Duties may vary depending on your role but will usually include:
Nursing Interventions and patient care plans
Carrying out care plans, this may include preparing patients for operations, treating and dressing wounds, monitoring pulse, blood pressure and temperature
Constant observation and recording of the patient’s condition
Preparing and administering medication and injections
Setting up drips and blood transfusions
Assisting with tests and evaluations
Routine check-ups and investigations
Quick Response to emergencies
Planning discharges from hospital and liaising with community nurses, GPs and social workers
Communication with not only the doctor but the patient and relatives, need to be a calming influence
Organising staff and delegating tasks and shifts
Mentoring student and junior nurses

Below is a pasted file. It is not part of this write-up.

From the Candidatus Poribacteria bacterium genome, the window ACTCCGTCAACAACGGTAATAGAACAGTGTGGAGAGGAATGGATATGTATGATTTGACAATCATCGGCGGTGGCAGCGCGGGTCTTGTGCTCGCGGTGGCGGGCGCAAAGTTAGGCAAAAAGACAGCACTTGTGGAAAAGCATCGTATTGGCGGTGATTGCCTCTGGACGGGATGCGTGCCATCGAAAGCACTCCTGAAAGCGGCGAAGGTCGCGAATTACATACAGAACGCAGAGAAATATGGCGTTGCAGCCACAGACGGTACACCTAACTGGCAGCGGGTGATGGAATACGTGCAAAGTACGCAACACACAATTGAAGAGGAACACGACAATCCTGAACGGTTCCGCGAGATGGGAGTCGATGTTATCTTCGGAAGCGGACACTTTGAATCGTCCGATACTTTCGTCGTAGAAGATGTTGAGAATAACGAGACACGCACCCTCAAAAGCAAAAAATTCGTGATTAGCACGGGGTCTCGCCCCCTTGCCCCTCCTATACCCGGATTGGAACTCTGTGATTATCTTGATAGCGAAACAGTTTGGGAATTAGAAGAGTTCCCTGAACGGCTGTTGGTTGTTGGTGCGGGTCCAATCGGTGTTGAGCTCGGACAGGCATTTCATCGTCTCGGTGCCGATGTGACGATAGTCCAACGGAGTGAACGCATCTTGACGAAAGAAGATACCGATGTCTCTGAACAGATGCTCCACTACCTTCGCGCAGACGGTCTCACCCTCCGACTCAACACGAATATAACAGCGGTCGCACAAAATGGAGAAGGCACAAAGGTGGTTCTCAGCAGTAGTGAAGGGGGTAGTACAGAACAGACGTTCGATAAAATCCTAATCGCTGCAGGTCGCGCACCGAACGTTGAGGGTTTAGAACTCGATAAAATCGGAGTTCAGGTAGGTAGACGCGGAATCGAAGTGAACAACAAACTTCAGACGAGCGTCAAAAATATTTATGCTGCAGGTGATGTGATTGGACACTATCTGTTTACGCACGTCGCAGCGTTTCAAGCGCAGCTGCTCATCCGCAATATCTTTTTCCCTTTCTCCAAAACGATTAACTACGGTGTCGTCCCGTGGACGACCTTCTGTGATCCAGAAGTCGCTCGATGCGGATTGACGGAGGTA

Updating and maintaining patient records
making ethical decisions related to consent and confidentiality
These duties are very similar to those of a veterinary nurse. Veterinary Nurses have devised their own care plans for patients, ensuring that times and doses are recorded correctly and making sure good quality of patient care is maintained. Veterinary Nurses run blood tests, obtain samples of blood/urine, they administer drugs an injections, carry out investigations and routine check-ups, they work closely with the vet and other lay staff in the animal practice. Dealing with owners is an everyday occurrence, getting to know them and making them more comfortable is also all part of a veterinary nurse’s role. The veterinary Nurses run the animal practice. Besides taking care of all in patients and seeing patients coming in and out of the clinic, they also have the role of managing the practice. This can include anything from stock ordering to maintaining a clean environment. The term “nurse” cannot be reserved for human nurses. Nursing is something that many people are passionate about and it shouldn’t matter what you are nursing when a universal standard of nursing is put in place.